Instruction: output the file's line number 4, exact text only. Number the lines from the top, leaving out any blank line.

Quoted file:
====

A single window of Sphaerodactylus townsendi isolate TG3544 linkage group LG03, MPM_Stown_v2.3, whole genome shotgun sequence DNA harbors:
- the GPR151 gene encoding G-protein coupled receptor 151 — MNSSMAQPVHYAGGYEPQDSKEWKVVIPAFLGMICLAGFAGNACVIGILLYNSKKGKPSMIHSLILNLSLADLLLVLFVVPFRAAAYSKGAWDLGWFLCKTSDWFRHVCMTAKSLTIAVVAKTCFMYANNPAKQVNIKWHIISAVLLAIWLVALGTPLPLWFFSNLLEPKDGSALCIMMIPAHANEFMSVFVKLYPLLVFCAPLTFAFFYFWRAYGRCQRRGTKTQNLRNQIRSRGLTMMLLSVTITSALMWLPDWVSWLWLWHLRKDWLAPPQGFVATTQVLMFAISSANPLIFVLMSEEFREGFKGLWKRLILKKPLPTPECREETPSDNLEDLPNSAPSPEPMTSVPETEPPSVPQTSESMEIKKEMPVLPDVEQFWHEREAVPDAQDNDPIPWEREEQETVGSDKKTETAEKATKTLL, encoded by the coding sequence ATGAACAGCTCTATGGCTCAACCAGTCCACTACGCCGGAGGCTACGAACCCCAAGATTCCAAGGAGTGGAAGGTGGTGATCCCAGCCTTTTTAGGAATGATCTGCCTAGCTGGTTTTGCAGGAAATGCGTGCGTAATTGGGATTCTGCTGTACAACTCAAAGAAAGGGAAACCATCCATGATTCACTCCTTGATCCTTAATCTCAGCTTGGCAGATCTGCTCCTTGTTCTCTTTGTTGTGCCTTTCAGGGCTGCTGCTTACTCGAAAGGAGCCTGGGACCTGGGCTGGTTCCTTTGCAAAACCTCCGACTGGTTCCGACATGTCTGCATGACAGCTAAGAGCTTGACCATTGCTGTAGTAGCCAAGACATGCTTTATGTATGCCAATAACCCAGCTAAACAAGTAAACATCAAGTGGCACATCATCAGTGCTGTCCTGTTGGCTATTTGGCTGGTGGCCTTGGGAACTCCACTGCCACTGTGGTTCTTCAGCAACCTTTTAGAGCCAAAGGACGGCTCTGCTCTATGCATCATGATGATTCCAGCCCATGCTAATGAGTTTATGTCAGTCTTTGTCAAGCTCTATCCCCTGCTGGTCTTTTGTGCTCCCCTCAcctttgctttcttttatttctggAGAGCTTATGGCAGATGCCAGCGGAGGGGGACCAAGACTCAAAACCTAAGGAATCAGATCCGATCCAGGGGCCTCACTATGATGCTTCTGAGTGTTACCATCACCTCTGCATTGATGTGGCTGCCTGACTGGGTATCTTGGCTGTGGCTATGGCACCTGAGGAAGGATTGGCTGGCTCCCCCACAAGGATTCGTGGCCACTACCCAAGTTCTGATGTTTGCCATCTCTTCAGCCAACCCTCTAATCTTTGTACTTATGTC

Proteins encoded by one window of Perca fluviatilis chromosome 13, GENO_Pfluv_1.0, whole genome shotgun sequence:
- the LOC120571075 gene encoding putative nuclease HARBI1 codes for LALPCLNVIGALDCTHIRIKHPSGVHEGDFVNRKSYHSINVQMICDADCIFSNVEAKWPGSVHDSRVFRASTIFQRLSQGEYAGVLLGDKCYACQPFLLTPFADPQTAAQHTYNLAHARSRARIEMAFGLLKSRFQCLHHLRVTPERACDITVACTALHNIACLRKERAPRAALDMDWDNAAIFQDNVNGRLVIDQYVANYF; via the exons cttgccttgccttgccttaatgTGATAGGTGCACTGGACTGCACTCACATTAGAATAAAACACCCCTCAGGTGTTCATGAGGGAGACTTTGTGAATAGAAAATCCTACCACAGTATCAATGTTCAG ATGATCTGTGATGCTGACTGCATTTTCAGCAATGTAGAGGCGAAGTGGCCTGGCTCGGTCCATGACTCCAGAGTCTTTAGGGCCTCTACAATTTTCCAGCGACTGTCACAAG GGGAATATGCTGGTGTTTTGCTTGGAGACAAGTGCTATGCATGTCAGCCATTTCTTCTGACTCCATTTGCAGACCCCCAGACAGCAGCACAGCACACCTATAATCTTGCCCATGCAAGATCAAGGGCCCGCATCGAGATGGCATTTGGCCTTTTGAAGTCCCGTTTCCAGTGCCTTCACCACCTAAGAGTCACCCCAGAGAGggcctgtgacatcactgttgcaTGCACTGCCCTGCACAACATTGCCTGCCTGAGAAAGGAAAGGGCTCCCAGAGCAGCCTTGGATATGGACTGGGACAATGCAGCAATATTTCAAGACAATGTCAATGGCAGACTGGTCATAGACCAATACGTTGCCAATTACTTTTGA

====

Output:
- the LOC120571075 gene encoding putative nuclease HARBI1 codes for LALPCLNVIGALDCTHIRIKHPSGVHEGDFVNRKSYHSINVQMICDADCIFSNVEAKWPGSVHDSRVFRASTIFQRLSQGEYAGVLLGDKCYACQPFLLTPFADPQTAAQHTYNLAHARSRARIEMAFGLLKSRFQCLHHLRVTPERACDITVACTALHNIACLRKERAPRAALDMDWDNAAIFQDNVNGRLVIDQYVANYF; via the exons cttgccttgccttgccttaatgTGATAGGTGCACTGGACTGCACTCACATTAGAATAAAACACCCCTCAGGTGTTCATGAGGGAGACTTTGTGAATAGAAAATCCTACCACAGTATCAATGTTCAG ATGATCTGTGATGCTGACTGCATTTTCAGCAATGTAGAGGCGAAGTGGCCTGGCTCGGTCCATGACTCCAGAGTCTTTAGGGCCTCTACAATTTTCCAGCGACTGTCACAAG GGGAATATGCTGGTGTTTTGCTTGGAGACAAGTGCTATGCATGTCAGCCATTTCTTCTGACTCCATTTGCAGACCCCCAGACAGCAGCACAGCACACCTATAATCTTGCCCATGCAAGATCAAGGGCCCGCATCGAGATGGCATTTGGCCTTTTGAAGTCCCGTTTCCAGTGCCTTCACCACCTAAGAGTCACCCCAGAGAGggcctgtgacatcactgttgcaTGCACTGCCCTGCACAACATTGCCTGCCTGAGAAAGGAAAGGGCTCCCAGAGCAGCCTTGGATATGGACTGGGACAATGCAGCAATATTTCAAGACAATGTCAATGGCAGACTGGTCATAGACCAATACGTTGCCAATTACTTTTGA